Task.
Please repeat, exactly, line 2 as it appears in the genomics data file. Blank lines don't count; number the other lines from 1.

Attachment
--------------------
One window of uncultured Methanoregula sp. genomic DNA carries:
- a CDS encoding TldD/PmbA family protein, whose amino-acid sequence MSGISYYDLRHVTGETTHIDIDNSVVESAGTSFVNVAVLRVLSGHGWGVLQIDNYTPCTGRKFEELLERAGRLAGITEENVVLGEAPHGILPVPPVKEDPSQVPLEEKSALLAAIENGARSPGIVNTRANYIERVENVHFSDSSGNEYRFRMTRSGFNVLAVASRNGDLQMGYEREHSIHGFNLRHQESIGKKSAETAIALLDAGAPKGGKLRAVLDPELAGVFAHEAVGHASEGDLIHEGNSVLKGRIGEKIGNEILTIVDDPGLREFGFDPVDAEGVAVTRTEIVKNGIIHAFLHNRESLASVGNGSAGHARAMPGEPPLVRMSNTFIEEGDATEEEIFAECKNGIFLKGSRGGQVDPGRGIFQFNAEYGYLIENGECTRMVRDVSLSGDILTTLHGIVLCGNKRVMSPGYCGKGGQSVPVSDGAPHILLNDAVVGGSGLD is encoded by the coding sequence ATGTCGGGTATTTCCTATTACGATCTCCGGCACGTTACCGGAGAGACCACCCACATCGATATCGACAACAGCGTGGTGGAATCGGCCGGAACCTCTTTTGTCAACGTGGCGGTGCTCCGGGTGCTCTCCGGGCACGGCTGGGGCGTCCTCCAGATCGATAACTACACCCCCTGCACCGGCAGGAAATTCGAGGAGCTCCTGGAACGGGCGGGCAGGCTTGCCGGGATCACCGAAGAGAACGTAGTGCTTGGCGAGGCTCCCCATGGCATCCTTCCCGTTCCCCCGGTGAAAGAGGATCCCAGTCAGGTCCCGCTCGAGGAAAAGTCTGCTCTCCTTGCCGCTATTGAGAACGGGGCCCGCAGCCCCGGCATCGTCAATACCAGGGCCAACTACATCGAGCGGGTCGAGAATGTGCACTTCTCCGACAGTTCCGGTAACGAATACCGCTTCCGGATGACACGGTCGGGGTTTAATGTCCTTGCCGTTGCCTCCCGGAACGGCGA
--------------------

- a CDS encoding TldD/PmbA family protein, whose amino-acid sequence MSGISYYDLRHVTGETTHIDIDNSVVESAGTSFVNVAVLRVLSGHGWGVLQIDNYTPCTGRKFEELLERAGRLAGITEENVVLGEAPHGILPVPPVKEDPSQVPLEEKSALLAAIENGARSPGIVNTRANYIERVENVHFSDSSGNEYRFRMTRSGFNVLAVASRNGDLQMGYEREHSIHGFNLRHQESIGKKSAETAIALLDAGAPKGGKLRAVLDPELAGVFAHEAVGHASEGDLIHEGNSVLKGRIGEKIGNEILTIVDDPGLREFGFDPVDAEGVAVTRTEIVKNGIIHAFLHNRESLASVGNGSAGHARAMPGEPPLVRMSNTFIEEGDATEEEIFAECKNGIFLKGSRGGQVDPGRGIFQFNAEYGYLIENGECTRMVRDVSLSGDILTTLHGIVLCGNKRVMSPGYCGKGGQSVPVSDGAPHILLNDAVVGGSGLD is encoded by the coding sequence ATGTCGGGTATTTCCTATTACGATCTCCGGCACGTTACCGGAGAGACCACCCACATCGATATCGACAACAGCGTGGTGGAATCGGCCGGAACCTCTTTTGTCAACGTGGCGGTGCTCCGGGTGCTCTCCGGGCACGGCTGGGGCGTCCTCCAGATCGATAACTACACCCCCTGCACCGGCAGGAAATTCGAGGAGCTCCTGGAACGGGCGGGCAGGCTTGCCGGGATCACCGAAGAGAACGTAGTGCTTGGCGAGGCTCCCCATGGCATCCTTCCCGTTCCCCCGGTGAAAGAGGATCCCAGTCAGGTCCCGCTCGAGGAAAAGTCTGCTCTCCTTGCCGCTATTGAGAACGGGGCCCGCAGCCCCGGCATCGTCAATACCAGGGCCAACTACATCGAGCGGGTCGAGAATGTGCACTTCTCCGACAGTTCCGGTAACGAATACCGCTTCCGGATGACACGGTCGGGGTTTAATGTCCTTGCCGTTGCCTCCCGGAACGGCGA